The short answer is yes. Of course, the answer is a little more complicated than that, and the point of this article is not to bad-mouth apples. But I won't spoil the ending just yet. In order to answer this question, I will have to explain the role salivary flow plays in your oral health.
How Can Saliva Prevent Cavities?
To answer this question, I am going to jump to another topic again and talk about how bacteria cause cavities. I know it sounds like I am jumping from one topic to another; from apples to candies, to saliva, to oral bacteria, but keep reading, and trust me, it will all make sense in the end.
The mouth is colonized by about 300 different strands of oral bacteria, and many can cause tooth decay, but the most common ones are anaerobic and aciduric organisms such as Streptococcus mutans, which are the main cause of cavities.
Anaerobic bacteria are micro-organisms that do not like oxygen and aciduric means they can tolerate acidic environments. In fact, S. mutans functions and thrives better in an acidic environment. These bacteria survive on you guessed it, sugar. They process fermentable sugar for energy, and as a byproduct, they produce acids. This acid stays inside the plaque colony where the bacteria live, and it erodes the crystal structure of the enamel, therefore, making it softer and easy to penetrate by the bacteria. This is how the bacteria is able to create a hole (a cavity) in the otherwise strong crystal structure of the enamel.
Saliva is perhaps the mouth’s most aggressive defense against cavity-causing bacteria in two major ways,
The saliva literally washes off food particles and liquids, therefore, reducing the access to nutrition for the bacteria. This not only retards the growth and reproduction of bacteria but also slows the harmful activities of existing bacteria.
The saliva has buffers and neutralizing agents, and it is a weak base, which helps neutralize the acid in the mouth, and by doing so, it cripples the bacteria.
This is why any patient with dry mouth(xerostomia) is at high risk for tooth decay. As a general dentist in Brooklyn, I have seen the devastation and havoc dry mouth can create on your teeth firsthand. We will discuss xerostomia in future articles in granular detail.
Even though saliva can come to the rescue after each meal, it does take some time for it to neutralize the post-meal acidic environment of the mouth. Every time you eat food or drink sugary drinks, the pH of your mouth drops, which means your mouth becomes acidic, and it stays that way for about 30 to 45 minutes until it is neutralized again.
Is Candy Worse than Apple in Causing Cavities?
Now we are ready to tackle this question. In terms of its nutritional value, apple is clearly the winner. Apples have natural sugars (glucose), but candies are made up of a lot of syrupy processed sugars (fructose) and who knows what else. On top of that, candies have a hard structure that could chip or break teeth when chewing them. It is also very sticky, and it can pull off tooth fillings and crowns. But that is another story. We want to focus on the effects of both when it comes to causing cavities and nothing else.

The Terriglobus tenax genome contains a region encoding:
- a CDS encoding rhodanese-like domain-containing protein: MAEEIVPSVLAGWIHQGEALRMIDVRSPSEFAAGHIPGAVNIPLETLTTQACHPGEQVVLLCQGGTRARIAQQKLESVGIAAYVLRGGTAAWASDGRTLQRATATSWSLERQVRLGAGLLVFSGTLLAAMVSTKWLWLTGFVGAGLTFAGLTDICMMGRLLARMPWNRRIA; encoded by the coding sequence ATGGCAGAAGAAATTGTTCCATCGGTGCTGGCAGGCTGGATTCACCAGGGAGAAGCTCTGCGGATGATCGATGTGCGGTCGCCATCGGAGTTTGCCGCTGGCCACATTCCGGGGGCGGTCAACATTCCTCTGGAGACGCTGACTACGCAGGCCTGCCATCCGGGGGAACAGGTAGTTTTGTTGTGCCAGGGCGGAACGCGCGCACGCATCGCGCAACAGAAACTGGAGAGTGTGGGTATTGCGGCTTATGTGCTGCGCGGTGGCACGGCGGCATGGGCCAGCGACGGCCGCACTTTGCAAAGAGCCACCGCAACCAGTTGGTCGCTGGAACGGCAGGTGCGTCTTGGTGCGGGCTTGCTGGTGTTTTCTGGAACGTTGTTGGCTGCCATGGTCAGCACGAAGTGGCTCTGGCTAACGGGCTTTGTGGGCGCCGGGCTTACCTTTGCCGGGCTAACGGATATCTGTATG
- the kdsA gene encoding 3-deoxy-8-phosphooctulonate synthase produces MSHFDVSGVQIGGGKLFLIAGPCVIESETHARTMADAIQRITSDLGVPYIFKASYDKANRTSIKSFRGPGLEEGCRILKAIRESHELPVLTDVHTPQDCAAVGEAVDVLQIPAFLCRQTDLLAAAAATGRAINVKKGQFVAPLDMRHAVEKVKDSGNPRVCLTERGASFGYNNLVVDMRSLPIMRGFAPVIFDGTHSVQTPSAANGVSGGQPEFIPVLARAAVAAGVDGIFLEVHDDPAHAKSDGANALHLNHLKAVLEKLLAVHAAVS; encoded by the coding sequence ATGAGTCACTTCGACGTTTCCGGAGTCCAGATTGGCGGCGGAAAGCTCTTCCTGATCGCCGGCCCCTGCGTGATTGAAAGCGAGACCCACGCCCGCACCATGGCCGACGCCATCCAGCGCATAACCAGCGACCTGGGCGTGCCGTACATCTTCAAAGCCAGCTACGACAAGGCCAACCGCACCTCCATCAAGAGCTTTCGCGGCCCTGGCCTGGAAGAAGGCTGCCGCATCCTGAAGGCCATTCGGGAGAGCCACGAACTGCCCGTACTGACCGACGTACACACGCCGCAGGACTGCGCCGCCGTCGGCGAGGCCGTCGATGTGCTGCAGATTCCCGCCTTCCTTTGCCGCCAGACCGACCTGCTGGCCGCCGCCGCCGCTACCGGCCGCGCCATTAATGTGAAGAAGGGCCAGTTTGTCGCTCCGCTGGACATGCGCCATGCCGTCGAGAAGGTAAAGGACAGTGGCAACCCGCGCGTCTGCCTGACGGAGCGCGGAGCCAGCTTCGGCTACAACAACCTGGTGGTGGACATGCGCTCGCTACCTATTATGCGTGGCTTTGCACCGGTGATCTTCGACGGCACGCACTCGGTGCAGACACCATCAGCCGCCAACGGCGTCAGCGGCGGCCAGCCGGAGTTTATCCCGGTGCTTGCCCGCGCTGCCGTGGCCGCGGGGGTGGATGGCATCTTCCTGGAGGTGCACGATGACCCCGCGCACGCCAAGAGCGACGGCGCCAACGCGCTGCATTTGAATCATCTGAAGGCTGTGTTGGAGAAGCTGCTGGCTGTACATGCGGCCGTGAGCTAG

As you can imagine, oral bacteria do not need a lot of sugar to create havoc on your teeth. Candies and apples both have sugars that organisms can use and thrive on. The fact that candies have a lot more sugar is not really relevant. Even a little sugar is enough for them.
How Can You Prevent Cavities with Diet?
Seeing as most foods and drinks have enough sugar in them to cause tooth cavities, the question is, can you do something about it? If this is true, is getting cavities not inevitable? This brings us to the not-so-subtle takeaway of this article.
It is well-documented that most types of soda and sugary drinks, especially sports drinks and bottled juice, have a considerable amount of strong acids in them. For a whole host of reasons, these drinks are to be avoided if possible. When it comes to foods and drinks that do not contain harmful acids, however, the key is not the amount or the quality of the food, but it is the frequency of ingestion of them. As we discussed earlier, any time you eat or drink, your mouth stays acidic for about 30 to 45 minutes. If you eat three meals a day, and nothing in between, bacteria has three short windows of opportunity to attack your teeth. But if you eat something, even a small amount, once an hour, your mouth will be acidic for the most part of the day, which means bacteria are at work around the clock, and your poor teeth stand very little chance.
So the takeaway from this article should be this. Try to avoid sodas, sports drinks, and store-bought juice if at all possible. Do eat healthy foods like apples and other fruits. Do eat candy and chocolate that is not hard on your teeth in moderation, and if you do so, do it right after a meal, but whatever you do, please try to avoid snacking too often between meals. That is doubly true for children and those at high risk for cavities.
If you have specific questions about your diet, please email us or contact me. Remember, If you have not seen a dentist in the last six months, it is time for your routine checkup appointment. I look forward to seeing you in our office soon.